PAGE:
New research by engineers at the University of Illinois combines atomic-scale experimentation with computer modeling to determine how much energy it takes to bend multilayer graphene – a question that has eluded scientists since graphene was first isolated. The findings are reported in the journal Nature Materials.
Graphene – a single layer of carbon atoms arranged in a lattice – is the strongest material in the world and so thin that it is flexible, the researchers said. It is considered one of the key ingredients of future technologies.
Most of the current research on graphene targets the development of nanoscale electronic devices. Yet, researchers say that many technologies – from stretchable electronics to tiny robots so small that they cannot be seen with the naked eye – require an understanding of the mechanics of graphene, particularly how it flexes and bends, to unlock their potential.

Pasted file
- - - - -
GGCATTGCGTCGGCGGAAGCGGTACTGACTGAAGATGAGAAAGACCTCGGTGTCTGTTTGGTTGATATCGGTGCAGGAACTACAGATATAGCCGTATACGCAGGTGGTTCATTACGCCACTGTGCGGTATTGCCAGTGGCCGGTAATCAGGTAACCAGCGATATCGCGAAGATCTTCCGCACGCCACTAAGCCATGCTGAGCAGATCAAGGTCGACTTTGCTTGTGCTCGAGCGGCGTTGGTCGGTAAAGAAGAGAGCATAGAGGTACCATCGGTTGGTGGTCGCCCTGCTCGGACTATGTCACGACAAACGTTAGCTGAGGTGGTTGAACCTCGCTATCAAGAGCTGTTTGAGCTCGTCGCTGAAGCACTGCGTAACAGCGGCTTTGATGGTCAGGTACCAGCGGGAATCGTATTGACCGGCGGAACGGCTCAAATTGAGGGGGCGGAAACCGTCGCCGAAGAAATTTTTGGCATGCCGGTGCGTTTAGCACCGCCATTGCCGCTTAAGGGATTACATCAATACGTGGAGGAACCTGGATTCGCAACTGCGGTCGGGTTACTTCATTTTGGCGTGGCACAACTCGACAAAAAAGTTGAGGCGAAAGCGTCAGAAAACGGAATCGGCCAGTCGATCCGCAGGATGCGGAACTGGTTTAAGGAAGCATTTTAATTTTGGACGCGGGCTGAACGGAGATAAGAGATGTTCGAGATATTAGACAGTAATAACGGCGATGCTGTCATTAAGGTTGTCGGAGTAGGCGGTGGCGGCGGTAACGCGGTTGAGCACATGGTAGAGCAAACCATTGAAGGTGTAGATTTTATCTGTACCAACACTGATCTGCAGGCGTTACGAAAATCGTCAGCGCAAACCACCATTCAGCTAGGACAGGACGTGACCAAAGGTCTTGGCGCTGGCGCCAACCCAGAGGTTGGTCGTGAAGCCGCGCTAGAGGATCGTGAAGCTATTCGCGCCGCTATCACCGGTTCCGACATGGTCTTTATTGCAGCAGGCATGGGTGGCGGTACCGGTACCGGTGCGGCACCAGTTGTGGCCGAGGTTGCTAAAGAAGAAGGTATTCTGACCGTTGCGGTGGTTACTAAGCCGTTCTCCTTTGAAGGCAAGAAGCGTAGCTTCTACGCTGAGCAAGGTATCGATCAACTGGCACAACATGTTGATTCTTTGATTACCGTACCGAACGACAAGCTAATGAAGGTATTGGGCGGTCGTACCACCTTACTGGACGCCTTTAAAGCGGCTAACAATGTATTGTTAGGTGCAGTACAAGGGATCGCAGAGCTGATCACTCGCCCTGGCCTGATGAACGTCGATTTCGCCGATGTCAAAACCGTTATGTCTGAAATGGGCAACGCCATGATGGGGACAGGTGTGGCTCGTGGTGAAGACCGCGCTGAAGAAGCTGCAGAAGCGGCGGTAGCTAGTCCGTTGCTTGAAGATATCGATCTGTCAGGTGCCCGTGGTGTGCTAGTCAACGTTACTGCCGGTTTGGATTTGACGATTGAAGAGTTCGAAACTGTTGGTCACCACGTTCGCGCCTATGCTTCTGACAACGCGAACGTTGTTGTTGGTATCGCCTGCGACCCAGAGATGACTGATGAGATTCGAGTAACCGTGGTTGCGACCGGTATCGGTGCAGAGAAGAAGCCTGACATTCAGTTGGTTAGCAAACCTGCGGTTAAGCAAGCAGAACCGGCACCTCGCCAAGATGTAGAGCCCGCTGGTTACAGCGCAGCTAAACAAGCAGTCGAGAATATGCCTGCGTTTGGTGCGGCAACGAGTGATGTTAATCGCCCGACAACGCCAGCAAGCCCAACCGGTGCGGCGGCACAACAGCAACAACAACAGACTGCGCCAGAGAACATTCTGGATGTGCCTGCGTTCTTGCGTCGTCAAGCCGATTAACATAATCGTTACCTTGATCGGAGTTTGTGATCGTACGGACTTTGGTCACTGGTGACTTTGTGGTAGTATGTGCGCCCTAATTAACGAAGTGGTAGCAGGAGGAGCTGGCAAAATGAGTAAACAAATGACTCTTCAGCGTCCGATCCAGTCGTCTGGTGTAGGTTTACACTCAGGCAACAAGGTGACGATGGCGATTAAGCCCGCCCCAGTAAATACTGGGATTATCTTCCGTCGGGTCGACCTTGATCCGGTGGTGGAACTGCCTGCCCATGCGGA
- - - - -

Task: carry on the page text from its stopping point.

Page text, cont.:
“The bending stiffness of a material is one of its most fundamental mechanical properties,” said Edmund Han, a materials science and engineering graduate student and study co-author. “Even though we have been studying graphene for two decades, we have yet to resolve this very fundamental property. The reason is that different research groups have come up with different answers that span across orders of magnitude.”
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